Modern Times’ campaign ended on May 1, with a grand total of $65,471 pledged from 645 backers—breaking Kickstarter’s previous brewery record by over $20,000 and 100 backers.

McKean’s plans have already been set in motion. “Once we hit our funding goal, I began upgrading our plans for the tasting room, sourcing … amazing barrels for our sour program, and ordering lab equipment. The funding has already made a tremendous difference, and I can now confidently say that we will have the most [staggering] tasting room imaginable.”

Seeking Differentiation, Freshness, More Breweries Switch Up Containers

This summer, a bevy of packaging changes are hitting some of the industry’s most established breweries.

Two of New England’s oldest craft brewers are making the jump to cans this year—D.L. Geary Brewing Co. (Geary’s) and Boston Beer Co. (Samuel Adams).

When Geary’s Summer Ale hits shelves, it will mark the first time the 27-year-old brewery has canned. Kelly Lucas, of Geary Brewing, says, “With our size and equipment, it’s difficult to do [unique] small batch items that can add to our lineup, so this was one way to do that.”

Samuel Adams in a can will be a first for the US market, although their flagship Boston Lager was once sold in the UK in nitro widget cans (under the name “Samuel Adams Boston Beer”). According to Boston Beer founder Jim Koch, the can design—which sports a number of aesthetic adjustments that set it apart from standard beer cans—was the result of a two-year, million-dollar engineering and testing process. Koch promises “a subtle but noticeably better drinking experience than the standard beverage can.”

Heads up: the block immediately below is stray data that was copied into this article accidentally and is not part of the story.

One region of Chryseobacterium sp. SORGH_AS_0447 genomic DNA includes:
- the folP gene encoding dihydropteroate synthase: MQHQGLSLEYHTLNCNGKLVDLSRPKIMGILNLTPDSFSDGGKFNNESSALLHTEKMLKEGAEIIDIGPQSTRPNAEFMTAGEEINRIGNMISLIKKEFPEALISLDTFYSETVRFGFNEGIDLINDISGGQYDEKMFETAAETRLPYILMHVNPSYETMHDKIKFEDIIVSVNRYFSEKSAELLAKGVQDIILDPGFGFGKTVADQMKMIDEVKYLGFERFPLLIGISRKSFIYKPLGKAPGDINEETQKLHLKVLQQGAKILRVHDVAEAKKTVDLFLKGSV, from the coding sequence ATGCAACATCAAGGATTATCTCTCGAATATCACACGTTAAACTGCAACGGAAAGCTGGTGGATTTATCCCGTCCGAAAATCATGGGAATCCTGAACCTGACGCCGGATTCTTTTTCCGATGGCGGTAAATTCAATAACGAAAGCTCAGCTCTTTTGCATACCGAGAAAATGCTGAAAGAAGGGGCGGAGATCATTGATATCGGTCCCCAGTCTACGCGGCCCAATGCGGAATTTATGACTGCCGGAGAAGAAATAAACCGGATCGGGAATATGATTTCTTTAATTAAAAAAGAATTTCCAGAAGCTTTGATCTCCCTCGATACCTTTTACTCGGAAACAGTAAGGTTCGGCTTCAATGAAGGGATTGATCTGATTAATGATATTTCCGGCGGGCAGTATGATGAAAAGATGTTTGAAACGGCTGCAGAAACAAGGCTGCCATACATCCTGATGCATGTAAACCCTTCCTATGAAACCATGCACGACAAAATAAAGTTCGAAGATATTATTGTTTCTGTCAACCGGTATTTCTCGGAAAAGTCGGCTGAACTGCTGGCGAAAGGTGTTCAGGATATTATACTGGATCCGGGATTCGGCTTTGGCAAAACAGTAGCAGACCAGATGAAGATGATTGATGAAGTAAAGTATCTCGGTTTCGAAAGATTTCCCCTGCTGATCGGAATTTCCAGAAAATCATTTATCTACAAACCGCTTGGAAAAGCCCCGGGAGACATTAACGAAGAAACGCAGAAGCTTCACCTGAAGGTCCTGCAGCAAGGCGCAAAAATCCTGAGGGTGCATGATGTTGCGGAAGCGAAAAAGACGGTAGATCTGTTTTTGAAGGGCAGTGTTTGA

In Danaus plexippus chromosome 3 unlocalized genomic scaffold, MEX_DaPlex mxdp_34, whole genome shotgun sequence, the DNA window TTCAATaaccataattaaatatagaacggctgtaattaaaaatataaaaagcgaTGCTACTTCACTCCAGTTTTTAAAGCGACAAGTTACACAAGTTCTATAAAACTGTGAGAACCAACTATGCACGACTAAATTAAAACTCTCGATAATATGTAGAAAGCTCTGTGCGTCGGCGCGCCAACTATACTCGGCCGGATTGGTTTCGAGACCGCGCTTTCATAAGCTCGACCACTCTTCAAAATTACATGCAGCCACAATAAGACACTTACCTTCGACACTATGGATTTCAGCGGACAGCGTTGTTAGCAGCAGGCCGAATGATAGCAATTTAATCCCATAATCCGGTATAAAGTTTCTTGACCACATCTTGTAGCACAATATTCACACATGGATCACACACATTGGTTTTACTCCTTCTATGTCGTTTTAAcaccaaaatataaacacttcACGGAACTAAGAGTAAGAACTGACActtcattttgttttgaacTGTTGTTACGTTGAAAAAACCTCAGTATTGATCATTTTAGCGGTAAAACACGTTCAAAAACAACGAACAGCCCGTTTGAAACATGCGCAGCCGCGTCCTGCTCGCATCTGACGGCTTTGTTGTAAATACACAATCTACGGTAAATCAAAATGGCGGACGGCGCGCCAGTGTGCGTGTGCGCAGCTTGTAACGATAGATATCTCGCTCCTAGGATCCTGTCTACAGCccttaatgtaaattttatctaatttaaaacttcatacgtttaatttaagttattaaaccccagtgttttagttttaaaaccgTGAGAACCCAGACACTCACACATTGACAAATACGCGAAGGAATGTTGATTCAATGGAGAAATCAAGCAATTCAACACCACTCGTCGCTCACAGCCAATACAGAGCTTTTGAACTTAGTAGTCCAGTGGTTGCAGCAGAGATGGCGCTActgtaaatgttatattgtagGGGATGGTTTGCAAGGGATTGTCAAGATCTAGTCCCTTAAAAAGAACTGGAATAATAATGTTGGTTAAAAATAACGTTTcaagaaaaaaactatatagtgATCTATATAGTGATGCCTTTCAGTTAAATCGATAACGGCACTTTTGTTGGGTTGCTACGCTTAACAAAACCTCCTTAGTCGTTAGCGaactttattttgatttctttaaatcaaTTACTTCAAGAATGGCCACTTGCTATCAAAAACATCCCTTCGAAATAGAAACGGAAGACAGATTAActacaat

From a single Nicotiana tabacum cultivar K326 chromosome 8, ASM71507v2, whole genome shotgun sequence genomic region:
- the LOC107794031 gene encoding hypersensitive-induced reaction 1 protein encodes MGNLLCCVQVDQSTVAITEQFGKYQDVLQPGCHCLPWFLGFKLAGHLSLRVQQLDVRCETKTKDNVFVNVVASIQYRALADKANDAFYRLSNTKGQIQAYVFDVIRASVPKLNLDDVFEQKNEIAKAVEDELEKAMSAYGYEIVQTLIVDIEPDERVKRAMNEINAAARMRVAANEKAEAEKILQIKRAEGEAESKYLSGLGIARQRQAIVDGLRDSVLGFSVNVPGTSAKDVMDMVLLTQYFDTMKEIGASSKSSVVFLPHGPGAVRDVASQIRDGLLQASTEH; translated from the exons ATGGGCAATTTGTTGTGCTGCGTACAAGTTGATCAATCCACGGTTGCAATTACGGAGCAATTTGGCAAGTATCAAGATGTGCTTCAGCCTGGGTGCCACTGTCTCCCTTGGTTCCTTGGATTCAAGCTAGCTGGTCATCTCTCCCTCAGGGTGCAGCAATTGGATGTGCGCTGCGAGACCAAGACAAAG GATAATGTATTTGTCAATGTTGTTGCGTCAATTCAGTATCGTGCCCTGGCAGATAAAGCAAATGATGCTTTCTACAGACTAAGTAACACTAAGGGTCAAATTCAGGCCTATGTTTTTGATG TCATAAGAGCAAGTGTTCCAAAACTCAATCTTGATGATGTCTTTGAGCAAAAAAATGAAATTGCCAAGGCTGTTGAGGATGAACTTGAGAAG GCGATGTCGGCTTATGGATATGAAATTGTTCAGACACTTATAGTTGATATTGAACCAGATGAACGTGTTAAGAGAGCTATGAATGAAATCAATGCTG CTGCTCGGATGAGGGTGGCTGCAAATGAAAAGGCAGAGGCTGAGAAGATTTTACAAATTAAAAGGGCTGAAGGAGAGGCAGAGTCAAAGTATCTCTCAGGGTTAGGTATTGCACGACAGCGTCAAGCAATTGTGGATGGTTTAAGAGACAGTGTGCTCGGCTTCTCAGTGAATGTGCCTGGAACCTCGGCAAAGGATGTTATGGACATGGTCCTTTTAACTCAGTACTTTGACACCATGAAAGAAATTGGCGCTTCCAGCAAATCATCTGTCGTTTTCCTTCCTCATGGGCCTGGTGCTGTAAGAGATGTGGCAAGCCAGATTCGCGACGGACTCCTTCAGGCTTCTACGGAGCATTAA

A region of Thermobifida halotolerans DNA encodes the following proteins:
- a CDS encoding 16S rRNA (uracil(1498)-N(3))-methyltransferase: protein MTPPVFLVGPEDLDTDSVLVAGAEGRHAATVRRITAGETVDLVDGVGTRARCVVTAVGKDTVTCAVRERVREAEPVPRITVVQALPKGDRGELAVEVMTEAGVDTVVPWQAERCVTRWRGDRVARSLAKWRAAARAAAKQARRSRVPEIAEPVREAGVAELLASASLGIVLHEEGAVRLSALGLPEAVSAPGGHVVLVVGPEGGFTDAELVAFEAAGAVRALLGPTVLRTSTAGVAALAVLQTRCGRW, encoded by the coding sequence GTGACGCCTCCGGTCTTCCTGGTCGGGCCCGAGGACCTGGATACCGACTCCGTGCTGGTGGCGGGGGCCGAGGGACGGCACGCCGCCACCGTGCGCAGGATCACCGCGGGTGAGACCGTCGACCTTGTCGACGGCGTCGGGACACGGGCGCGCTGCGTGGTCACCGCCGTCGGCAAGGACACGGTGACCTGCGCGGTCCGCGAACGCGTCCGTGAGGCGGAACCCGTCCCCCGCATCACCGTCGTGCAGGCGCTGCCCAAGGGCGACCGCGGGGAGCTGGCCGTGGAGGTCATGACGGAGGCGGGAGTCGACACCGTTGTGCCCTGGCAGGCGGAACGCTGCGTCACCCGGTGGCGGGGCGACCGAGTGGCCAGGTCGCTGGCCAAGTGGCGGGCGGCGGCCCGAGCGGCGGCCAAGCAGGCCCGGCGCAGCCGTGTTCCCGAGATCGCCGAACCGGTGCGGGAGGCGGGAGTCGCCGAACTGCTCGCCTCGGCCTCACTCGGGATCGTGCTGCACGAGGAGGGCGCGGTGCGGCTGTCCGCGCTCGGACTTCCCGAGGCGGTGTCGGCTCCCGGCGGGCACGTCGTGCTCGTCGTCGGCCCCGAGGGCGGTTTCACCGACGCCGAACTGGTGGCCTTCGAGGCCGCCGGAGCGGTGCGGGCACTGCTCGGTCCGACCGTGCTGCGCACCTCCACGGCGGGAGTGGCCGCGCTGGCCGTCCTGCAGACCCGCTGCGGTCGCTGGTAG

Coors’ latest marketing tactic advertises a “double-vented wide mouth can.” This adds two small grooves to the area above the mouth of the can to increase air flow, and promises to be the “world’s most refreshing can.”

Not to be outdone, Budweiser is also introducing a new 11.3-ounce bowtie-shaped can, as well as the “Buddy Cup,” a pint glass containing a QR code and RFID chip that can link your Facebook account to the cup, and automatically “friend” anyone at a bar you clang Buddy Cups with—prompting comedian Stephen Colbert to remark, “I always felt the solution to my loneliness was at the bottom of a beer glass … turns out, I was right.”

77News3Oregon House Votes to Designate Brewer’s Yeast “Official State Microbe”

Oregon’s House of Representatives has formally recognized brewer’s yeast—Saccharomyces cerevisiae—by naming it the official state microbe of Oregon.

Republican Rep. Mark Johnson proposed the bill, after hearing the idea from a homebrewing constituent. Johnson explains via press release, “In recent years, the craft brew industry has experienced exponential growth while our state has been experiencing a prolonged recession. Craft beers, craft distilleries, wineries, and gourmet breads and cheeses all use yeast to make their products. HCR 12 is about celebrating products that Oregonians enjoy and are proud of, and that are providing great benefits to our state’s economy.”

If the measure passes the Senate, Oregon will be the first state with an official microbe.